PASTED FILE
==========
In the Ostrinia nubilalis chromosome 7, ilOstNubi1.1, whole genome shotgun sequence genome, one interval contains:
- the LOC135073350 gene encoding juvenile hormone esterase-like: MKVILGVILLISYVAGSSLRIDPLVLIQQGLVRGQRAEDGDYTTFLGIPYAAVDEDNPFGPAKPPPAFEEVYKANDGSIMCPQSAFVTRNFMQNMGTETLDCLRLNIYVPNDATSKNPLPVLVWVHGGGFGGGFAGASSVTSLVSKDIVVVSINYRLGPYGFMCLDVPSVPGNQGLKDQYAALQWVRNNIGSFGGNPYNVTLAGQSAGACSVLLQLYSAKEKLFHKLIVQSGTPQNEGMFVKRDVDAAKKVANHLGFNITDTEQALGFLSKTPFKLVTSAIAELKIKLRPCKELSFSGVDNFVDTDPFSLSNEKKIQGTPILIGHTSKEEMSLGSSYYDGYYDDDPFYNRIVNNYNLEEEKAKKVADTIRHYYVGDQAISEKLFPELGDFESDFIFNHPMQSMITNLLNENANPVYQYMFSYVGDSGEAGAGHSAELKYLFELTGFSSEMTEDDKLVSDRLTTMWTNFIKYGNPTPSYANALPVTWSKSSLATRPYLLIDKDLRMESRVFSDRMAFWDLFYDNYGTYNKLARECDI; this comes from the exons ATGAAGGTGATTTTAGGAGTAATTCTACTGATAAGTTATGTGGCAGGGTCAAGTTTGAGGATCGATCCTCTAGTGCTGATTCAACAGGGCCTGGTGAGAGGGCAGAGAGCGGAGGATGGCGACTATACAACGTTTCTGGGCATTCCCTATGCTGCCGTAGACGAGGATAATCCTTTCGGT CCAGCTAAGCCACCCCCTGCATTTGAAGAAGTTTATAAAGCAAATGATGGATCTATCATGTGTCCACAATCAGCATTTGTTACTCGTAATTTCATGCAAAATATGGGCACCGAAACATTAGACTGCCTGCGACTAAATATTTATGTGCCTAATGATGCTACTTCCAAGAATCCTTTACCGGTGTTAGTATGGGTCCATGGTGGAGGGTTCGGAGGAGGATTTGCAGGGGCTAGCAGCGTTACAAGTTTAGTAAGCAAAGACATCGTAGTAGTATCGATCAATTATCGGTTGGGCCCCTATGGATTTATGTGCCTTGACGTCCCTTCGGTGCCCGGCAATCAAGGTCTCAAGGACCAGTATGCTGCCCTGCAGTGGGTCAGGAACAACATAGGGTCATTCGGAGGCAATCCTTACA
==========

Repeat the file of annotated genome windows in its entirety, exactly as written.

In the Ostrinia nubilalis chromosome 7, ilOstNubi1.1, whole genome shotgun sequence genome, one interval contains:
- the LOC135073350 gene encoding juvenile hormone esterase-like: MKVILGVILLISYVAGSSLRIDPLVLIQQGLVRGQRAEDGDYTTFLGIPYAAVDEDNPFGPAKPPPAFEEVYKANDGSIMCPQSAFVTRNFMQNMGTETLDCLRLNIYVPNDATSKNPLPVLVWVHGGGFGGGFAGASSVTSLVSKDIVVVSINYRLGPYGFMCLDVPSVPGNQGLKDQYAALQWVRNNIGSFGGNPYNVTLAGQSAGACSVLLQLYSAKEKLFHKLIVQSGTPQNEGMFVKRDVDAAKKVANHLGFNITDTEQALGFLSKTPFKLVTSAIAELKIKLRPCKELSFSGVDNFVDTDPFSLSNEKKIQGTPILIGHTSKEEMSLGSSYYDGYYDDDPFYNRIVNNYNLEEEKAKKVADTIRHYYVGDQAISEKLFPELGDFESDFIFNHPMQSMITNLLNENANPVYQYMFSYVGDSGEAGAGHSAELKYLFELTGFSSEMTEDDKLVSDRLTTMWTNFIKYGNPTPSYANALPVTWSKSSLATRPYLLIDKDLRMESRVFSDRMAFWDLFYDNYGTYNKLARECDI; this comes from the exons ATGAAGGTGATTTTAGGAGTAATTCTACTGATAAGTTATGTGGCAGGGTCAAGTTTGAGGATCGATCCTCTAGTGCTGATTCAACAGGGCCTGGTGAGAGGGCAGAGAGCGGAGGATGGCGACTATACAACGTTTCTGGGCATTCCCTATGCTGCCGTAGACGAGGATAATCCTTTCGGT CCAGCTAAGCCACCCCCTGCATTTGAAGAAGTTTATAAAGCAAATGATGGATCTATCATGTGTCCACAATCAGCATTTGTTACTCGTAATTTCATGCAAAATATGGGCACCGAAACATTAGACTGCCTGCGACTAAATATTTATGTGCCTAATGATGCTACTTCCAAGAATCCTTTACCGGTGTTAGTATGGGTCCATGGTGGAGGGTTCGGAGGAGGATTTGCAGGGGCTAGCAGCGTTACAAGTTTAGTAAGCAAAGACATCGTAGTAGTATCGATCAATTATCGGTTGGGCCCCTATGGATTTATGTGCCTTGACGTCCCTTCGGTGCCCGGCAATCAAGGTCTCAAGGACCAGTATGCTGCCCTGCAGTGGGTCAGGAACAACATAGGGTCATTCGGAGGCAATCCTTACA